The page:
The DomainContext’s Load method can take a callback as an parameter, by using a callback, we will get a notification when the Load operation is completed, and we can also see if there was any error during the Load operation. The following code will use a callback and check if an error has occurred:

    var d = new MyDomainContext(); var loadOperation = d.Load<Customer>(d.GetCustomersQuery(), MyCallBack, null); ... void MyCallBack(LoadOperation<Customer> loadOperation) { if (loadOperation.HasError) //Handle the error }

    The following solution will use the LoadOptions’s Completed event to check if an error has occurred:

    var d = new MyDomainContext(); var loadOperation = d.Load<Customer>(d.GetCustomersQuery()); loadOption.Completed += new EventHandler(loadOption_Completed); ... void loadOption_Completed(object sender, EventArgs e) { if (((LoadOperation)sender).HasError) //handle the error }

    If you wonder what solution I prefer, it would be the one that uses a callback. I do want to see some changes to the .NET RIA Services Load operations, like specifying a callback just for handling exceptions, and a default generated callback added to the DominaContext, which will be called if no callback is used, by doing so, we could get an exception when the Load fails without adding some extra code.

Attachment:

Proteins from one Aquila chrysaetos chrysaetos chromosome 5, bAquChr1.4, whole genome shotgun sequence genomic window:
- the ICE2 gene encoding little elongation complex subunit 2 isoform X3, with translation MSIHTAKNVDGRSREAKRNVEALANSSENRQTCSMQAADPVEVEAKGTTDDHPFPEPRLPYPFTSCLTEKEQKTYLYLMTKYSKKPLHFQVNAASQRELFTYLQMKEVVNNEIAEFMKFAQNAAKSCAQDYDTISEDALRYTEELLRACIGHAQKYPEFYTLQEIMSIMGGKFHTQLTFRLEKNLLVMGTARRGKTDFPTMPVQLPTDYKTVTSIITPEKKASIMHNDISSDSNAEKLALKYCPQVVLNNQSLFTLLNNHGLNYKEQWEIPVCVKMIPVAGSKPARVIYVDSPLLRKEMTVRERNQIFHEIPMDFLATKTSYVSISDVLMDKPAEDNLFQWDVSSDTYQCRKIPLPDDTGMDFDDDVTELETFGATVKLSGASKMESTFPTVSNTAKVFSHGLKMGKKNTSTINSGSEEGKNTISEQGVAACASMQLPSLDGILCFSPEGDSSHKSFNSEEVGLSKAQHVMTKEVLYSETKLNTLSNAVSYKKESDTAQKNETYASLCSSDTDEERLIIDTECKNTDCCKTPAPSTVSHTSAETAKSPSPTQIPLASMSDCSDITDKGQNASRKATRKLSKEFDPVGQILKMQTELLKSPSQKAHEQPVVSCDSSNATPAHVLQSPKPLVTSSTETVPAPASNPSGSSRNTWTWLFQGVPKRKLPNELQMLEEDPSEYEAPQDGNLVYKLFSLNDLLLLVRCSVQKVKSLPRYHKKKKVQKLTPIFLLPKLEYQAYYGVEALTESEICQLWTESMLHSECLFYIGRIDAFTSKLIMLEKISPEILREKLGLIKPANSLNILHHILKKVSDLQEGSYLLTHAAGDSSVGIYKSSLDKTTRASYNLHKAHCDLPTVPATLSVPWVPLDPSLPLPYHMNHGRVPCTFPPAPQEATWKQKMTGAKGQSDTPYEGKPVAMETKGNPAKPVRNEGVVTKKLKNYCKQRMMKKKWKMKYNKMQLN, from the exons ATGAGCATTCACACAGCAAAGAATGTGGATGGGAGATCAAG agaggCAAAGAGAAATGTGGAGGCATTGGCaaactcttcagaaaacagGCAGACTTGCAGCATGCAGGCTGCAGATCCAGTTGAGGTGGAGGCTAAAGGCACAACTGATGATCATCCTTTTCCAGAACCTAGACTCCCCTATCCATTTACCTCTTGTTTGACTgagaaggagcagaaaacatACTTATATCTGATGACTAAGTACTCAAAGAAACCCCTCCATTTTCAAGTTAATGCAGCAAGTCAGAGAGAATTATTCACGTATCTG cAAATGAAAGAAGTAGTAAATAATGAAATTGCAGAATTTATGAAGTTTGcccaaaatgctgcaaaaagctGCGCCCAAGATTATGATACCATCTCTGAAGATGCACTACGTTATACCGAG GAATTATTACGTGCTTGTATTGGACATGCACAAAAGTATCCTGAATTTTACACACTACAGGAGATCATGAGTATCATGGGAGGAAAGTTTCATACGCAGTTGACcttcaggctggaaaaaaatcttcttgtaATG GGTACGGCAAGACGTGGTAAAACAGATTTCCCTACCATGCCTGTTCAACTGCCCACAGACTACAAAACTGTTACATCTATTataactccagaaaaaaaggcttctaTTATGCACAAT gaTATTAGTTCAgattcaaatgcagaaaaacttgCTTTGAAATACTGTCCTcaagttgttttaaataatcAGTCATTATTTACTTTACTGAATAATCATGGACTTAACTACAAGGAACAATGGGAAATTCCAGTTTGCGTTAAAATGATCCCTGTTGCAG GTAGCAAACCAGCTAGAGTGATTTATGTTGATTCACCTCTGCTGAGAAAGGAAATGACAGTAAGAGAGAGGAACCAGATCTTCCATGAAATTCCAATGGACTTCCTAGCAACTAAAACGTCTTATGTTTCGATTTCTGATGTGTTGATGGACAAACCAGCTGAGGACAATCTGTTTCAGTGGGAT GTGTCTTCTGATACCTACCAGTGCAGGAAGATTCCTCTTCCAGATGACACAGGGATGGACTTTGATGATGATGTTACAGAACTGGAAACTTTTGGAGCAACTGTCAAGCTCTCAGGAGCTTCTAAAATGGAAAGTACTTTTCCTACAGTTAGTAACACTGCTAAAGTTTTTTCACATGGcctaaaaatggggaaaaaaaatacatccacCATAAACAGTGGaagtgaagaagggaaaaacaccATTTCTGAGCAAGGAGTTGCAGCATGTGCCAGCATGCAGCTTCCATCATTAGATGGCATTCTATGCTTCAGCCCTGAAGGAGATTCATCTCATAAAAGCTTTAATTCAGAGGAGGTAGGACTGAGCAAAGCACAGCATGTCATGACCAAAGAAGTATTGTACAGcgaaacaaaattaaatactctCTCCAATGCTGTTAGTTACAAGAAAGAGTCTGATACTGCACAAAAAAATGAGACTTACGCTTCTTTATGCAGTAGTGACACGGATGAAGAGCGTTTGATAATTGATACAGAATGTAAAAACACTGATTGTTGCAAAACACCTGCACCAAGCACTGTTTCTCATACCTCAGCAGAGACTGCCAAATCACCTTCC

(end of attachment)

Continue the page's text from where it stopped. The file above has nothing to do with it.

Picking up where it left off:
• Different ways to keep state when building RIA with Silverlight

    When building RIA with Silverlight, we will have some state issues we need to take care of. A Silverlight app by default is running in a browser, the browser have 3 bad buttons, Refresh, back and forward. If a user will press the Refresh button, the whole Silverlight app will be restarted. Same if they navigate from a Silverlight app with the back and forward buttons. If we build a RIA, our app will mostly hold the state for us on the client-side to reduce the number of round trip to the server etc. Lets assume a user will work with customer data. A user want to update the customer and information related to the customer. After 10 minutes of changes, the user suddenly by mistake refresh the page and all the data will be lost. So what we need to do when building RIA, is to remember the Refresh, back and forward buttons. This blog post will cover some of the Silverlight 3.0 features we can use to hold state and handle the Refresh, back and forward issues. This is something that I will also take up in my new updated Silverlight 3.0 course at Cornerstone (Where I work as an instructor, mentor, coach and consultant).


  • How SubmitChanges works in .NET RIA Servies

    Now I’m back from my 4 week long vacation. I have spend a lot of time with my new apartment, took about 2 month to get most of it ready, I still have a lot of things to do, but all the painting and stuff are done :) I got a question on my e-mail regarding .NET RIA Services and the Business Application project’s UserRegistartionService. It was about the AddUser method in the Service and when and where it’s called. I thought it would be great to write a post about it.


  • Moved to a new apartment

    I haven't blog for a while, the reason to this is that I moved to a new apartment three month ago, and have spend a lot of time with some decoration and finding new furniture etc. I have also been really busy with work until my vacation. I still have one week left out of four.